Arizona could become the next big market for energy storage if a settlement agreed last month gets the go-ahead from regulators. And in doing so it could help lead the way in overcoming an energy headache facing a number of American states. As reported in Greentechgrid, state utility Arizona Public Service (APS) and the state’s Residential Utility Consumer Office (RUCO) have agreed that the electricity company should evaluate energy storage as an alternative to peaker plants going forward.
The measure, which still needs to be approved by the Arizona Corporation Commission (ACC), essentially allows storage, along with renewable energy sources, energy efficiency and demand response, to compete with peakers on a like-for-like basis.
“RUCO’s proposed conditions establish a procurement process for consideration of alternative resources, including single or multiple storage projects through 2021,” says the submission to the ACC.
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How will European energy policy be affected by Miguel Arias Cañete, European Commissioner for Climate Action and Energy designate? Photo: European Commission
In July we cautiously predicted Jean-Claude Juncker’s election as European Commission (EC) president might be good news for energy storage. Now we are not so sure. His choice of energy commissioner appears dubious, to say the very least.
A brief survey of the credentials for Miguel Arias Cañete, Juncker’s proposed EC Commissioner for Climate Action and Energy, reveals the veteran Spanish politician is possibly the last person you would want running a low-carbon, green energy agenda.
Cañete, who until recently was Spain’s Minister of Agriculture, Food and Environment, has been roundly slammed by environmental groups for having deep links to the fossil fuel industry.
A keen vintage car collector, he formerly ran two petroleum storage businesses and until recently retained 2.5% shares in both of them. This week it was confirmed that he has hurriedly sold the shares off.
But it will be less easy to shake off the fact that during his tenure in the Spanish administration he opened the door to hydraulic fracturing by including it as one of the processes that would be admitted for environmental permitting under a new law.
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Energy storage in Texas: with solar and wind energy plus favourable legislation, could the home of the oil boom, not California, become the model to follow? Photo: SolarWorld
Texas. It has always been of huge and obvious importance to the US energy economy, both as a producer of hydrocarbons and as a massive consumer, thanks to its enormous geographical area and its position as a vital component of the US’s industrial heartland.Its huge and growing appetite for energy currently totals around 30,000GWh annually. Increasingly, that burgeoning hunger for more power is being met by sources of renewable energy.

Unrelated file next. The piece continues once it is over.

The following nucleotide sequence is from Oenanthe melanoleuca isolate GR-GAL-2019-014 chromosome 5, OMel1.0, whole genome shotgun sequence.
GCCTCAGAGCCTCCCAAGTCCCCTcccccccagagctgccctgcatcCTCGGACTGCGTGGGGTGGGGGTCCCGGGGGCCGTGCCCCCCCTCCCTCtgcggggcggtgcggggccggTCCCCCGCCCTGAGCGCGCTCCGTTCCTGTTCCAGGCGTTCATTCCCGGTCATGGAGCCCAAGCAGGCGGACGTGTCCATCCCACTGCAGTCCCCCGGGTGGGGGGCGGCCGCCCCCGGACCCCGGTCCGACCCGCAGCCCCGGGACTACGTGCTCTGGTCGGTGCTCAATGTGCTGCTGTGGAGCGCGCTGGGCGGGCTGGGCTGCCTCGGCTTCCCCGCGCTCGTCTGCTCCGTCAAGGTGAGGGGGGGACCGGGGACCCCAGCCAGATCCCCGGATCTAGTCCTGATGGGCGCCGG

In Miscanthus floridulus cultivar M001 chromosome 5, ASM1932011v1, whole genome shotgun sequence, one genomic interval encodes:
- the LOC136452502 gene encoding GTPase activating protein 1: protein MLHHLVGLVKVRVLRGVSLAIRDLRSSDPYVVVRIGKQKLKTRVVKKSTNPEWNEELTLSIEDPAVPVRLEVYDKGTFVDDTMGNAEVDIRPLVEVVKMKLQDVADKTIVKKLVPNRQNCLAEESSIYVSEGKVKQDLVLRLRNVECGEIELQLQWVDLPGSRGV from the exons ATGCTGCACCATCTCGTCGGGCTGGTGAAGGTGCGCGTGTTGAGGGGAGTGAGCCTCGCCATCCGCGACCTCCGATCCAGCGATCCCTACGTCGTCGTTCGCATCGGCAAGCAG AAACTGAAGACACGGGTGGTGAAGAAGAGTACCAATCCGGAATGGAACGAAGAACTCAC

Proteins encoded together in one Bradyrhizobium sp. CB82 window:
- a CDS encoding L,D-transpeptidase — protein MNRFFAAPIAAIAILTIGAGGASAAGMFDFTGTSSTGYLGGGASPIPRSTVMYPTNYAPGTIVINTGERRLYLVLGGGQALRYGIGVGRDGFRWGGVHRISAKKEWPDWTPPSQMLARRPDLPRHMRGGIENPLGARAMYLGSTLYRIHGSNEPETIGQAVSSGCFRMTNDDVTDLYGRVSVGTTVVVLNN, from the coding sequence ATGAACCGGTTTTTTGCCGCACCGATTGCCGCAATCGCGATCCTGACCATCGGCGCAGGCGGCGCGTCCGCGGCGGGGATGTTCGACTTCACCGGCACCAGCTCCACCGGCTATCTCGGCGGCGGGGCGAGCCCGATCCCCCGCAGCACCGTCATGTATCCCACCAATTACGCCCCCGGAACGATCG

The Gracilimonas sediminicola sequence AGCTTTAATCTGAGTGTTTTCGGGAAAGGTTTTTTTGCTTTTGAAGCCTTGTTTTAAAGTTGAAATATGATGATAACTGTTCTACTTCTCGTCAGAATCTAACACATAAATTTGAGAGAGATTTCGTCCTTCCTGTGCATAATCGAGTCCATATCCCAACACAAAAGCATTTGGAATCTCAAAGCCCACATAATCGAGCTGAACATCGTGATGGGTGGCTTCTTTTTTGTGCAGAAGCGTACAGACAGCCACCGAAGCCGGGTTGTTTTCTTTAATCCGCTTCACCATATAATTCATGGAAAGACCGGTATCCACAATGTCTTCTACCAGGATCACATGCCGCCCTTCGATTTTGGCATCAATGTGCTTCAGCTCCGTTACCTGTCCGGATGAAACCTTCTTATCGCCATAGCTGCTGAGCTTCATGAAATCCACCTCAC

Renewable energy in Texas
As a state, Texas is the wind power capital of the US, with 12GW of operational utility-scale wind capacity, which recently succeeded in generating 29% of total electricity load for the entire state, albeit for a brief moment. The usual figure averages around 9%.
A key element of Texas’s wind strategy was the recent completion of the CREZ project to connect windy, relatively unpopulated West Texas with the state’s urban centres.
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The election of Jean-Claude Juncker as EC president has implications for European energy policy and energy storage. Photo credit: Inelfe: the France – Spain HVDC plus interconnection, part of the European HVDC transmission grid
Energy storage fans may have cause for optimism if last week’s European Commission (EC) presidential election leads to more joined-up thinking on energy policy. The UK Prime Minister David Cameron was strongly opposed to the election of Jean-Claude Juncker as head of the EC partly on account of the latter’s strong euro-centric stance, which the British leader claimed could stymie hopes of European reform.
However, the appointment of a known euro federalist could also herald a move towards further cross-border thinking on energy generation and distribution, which in turn could favour the development of storage as part of a comprehensive policy package.
As previously covered in Energy Storage Report, the current Russia-Ukraine gas crisis has focused attention on European energy security, an area in which storage could play a significant role.
Meanwhile, policy makers are grappling with the implications of large, intermittent renewable energy inflows from generation sources such as offshore wind and solar PV.
Their concerns are likely to grow as these inflows increase, particularly as some European member states, such as Ireland, are building renewable energy infrastructure with the express intention of exporting it to other countries.